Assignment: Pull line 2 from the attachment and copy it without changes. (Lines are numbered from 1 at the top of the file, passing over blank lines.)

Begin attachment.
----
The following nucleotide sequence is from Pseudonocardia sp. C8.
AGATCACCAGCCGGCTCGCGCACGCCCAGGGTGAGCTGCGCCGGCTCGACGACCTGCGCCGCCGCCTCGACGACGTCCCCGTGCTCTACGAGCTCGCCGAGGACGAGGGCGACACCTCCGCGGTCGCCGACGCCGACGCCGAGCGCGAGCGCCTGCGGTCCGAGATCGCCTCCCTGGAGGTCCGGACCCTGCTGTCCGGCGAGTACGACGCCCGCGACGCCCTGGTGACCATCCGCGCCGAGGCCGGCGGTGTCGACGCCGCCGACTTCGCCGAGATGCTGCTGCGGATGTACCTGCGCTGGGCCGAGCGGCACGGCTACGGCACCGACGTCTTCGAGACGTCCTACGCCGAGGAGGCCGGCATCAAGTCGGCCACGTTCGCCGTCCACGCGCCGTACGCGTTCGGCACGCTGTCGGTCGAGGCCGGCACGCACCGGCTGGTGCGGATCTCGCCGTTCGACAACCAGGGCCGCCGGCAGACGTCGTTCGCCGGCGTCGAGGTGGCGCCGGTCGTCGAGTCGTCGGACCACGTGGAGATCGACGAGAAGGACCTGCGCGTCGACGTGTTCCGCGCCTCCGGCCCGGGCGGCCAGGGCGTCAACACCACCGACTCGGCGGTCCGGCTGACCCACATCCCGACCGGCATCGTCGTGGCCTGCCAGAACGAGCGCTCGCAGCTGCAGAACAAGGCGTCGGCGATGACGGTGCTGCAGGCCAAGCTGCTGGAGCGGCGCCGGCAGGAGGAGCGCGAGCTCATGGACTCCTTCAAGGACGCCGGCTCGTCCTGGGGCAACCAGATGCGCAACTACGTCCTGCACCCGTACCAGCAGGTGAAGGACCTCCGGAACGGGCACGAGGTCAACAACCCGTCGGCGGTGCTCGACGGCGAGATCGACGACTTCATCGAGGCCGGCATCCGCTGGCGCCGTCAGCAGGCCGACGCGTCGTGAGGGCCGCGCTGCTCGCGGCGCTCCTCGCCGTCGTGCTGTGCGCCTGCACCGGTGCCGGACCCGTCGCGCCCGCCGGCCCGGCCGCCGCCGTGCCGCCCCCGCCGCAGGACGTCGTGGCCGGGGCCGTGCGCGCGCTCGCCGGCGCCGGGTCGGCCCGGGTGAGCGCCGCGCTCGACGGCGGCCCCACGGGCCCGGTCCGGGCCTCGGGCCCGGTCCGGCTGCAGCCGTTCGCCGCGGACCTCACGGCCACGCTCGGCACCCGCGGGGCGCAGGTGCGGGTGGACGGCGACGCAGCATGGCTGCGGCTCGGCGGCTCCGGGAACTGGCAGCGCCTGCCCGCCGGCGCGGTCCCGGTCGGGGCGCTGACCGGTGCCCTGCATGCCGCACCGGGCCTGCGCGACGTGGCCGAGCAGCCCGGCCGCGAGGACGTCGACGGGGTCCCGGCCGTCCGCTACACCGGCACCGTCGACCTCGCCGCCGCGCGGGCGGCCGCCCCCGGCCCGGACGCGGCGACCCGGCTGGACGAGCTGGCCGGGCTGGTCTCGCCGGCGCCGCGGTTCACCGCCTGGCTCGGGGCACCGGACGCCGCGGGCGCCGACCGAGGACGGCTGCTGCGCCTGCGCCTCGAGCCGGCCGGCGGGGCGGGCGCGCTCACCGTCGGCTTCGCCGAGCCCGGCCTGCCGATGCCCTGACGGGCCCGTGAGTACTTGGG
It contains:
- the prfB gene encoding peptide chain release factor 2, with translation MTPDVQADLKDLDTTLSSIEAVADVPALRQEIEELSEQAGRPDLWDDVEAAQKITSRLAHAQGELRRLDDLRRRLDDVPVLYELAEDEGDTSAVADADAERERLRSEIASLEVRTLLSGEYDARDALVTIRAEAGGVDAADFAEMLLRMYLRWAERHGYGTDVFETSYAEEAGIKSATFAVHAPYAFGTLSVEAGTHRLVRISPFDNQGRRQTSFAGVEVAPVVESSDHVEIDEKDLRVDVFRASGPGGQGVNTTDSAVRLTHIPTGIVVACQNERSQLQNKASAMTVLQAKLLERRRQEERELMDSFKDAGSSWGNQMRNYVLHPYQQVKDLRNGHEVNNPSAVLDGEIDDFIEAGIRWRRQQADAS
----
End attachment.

AGATCACCAGCCGGCTCGCGCACGCCCAGGGTGAGCTGCGCCGGCTCGACGACCTGCGCCGCCGCCTCGACGACGTCCCCGTGCTCTACGAGCTCGCCGAGGACGAGGGCGACACCTCCGCGGTCGCCGACGCCGACGCCGAGCGCGAGCGCCTGCGGTCCGAGATCGCCTCCCTGGAGGTCCGGACCCTGCTGTCCGGCGAGTACGACGCCCGCGACGCCCTGGTGACCATCCGCGCCGAGGCCGGCGGTGTCGACGCCGCCGACTTCGCCGAGATGCTGCTGCGGATGTACCTGCGCTGGGCCGAGCGGCACGGCTACGGCACCGACGTCTTCGAGACGTCCTACGCCGAGGAGGCCGGCATCAAGTCGGCCACGTTCGCCGTCCACGCGCCGTACGCGTTCGGCACGCTGTCGGTCGAGGCCGGCACGCACCGGCTGGTGCGGATCTCGCCGTTCGACAACCAGGGCCGCCGGCAGACGTCGTTCGCCGGCGTCGAGGTGGCGCCGGTCGTCGAGTCGTCGGACCACGTGGAGATCGACGAGAAGGACCTGCGCGTCGACGTGTTCCGCGCCTCCGGCCCGGGCGGCCAGGGCGTCAACACCACCGACTCGGCGGTCCGGCTGACCCACATCCCGACCGGCATCGTCGTGGCCTGCCAGAACGAGCGCTCGCAGCTGCAGAACAAGGCGTCGGCGATGACGGTGCTGCAGGCCAAGCTGCTGGAGCGGCGCCGGCAGGAGGAGCGCGAGCTCATGGACTCCTTCAAGGACGCCGGCTCGTCCTGGGGCAACCAGATGCGCAACTACGTCCTGCACCCGTACCAGCAGGTGAAGGACCTCCGGAACGGGCACGAGGTCAACAACCCGTCGGCGGTGCTCGACGGCGAGATCGACGACTTCATCGAGGCCGGCATCCGCTGGCGCCGTCAGCAGGCCGACGCGTCGTGAGGGCCGCGCTGCTCGCGGCGCTCCTCGCCGTCGTGCTGTGCGCCTGCACCGGTGCCGGACCCGTCGCGCCCGCCGGCCCGGCCGCCGCCGTGCCGCCCCCGCCGCAGGACGTCGTGGCCGGGGCCGTGCGCGCGCTCGCCGGCGCCGGGTCGGCCCGGGTGAGCGCCGCGCTCGACGGCGGCCCCACGGGCCCGGTCCGGGCCTCGGGCCCGGTCCGGCTGCAGCCGTTCGCCGCGGACCTCACGGCCACGCTCGGCACCCGCGGGGCGCAGGTGCGGGTGGACGGCGACGCAGCATGGCTGCGGCTCGGCGGCTCCGGGAACTGGCAGCGCCTGCCCGCCGGCGCGGTCCCGGTCGGGGCGCTGACCGGTGCCCTGCATGCCGCACCGGGCCTGCGCGACGTGGCCGAGCAGCCCGGCCGCGAGGACGTCGACGGGGTCCCGGCCGTCCGCTACACCGGCACCGTCGACCTCGCCGCCGCGCGGGCGGCCGCCCCCGGCCCGGACGCGGCGACCCGGCTGGACGAGCTGGCCGGGCTGGTCTCGCCGGCGCCGCGGTTCACCGCCTGGCTCGGGGCACCGGACGCCGCGGGCGCCGACCGAGGACGGCTGCTGCGCCTGCGCCTCGAGCCGGCCGGCGGGGCGGGCGCGCTCACCGTCGGCTTCGCCGAGCCCGGCCTGCCGATGCCCTGACGGGCCCGTGAGTACTTGGG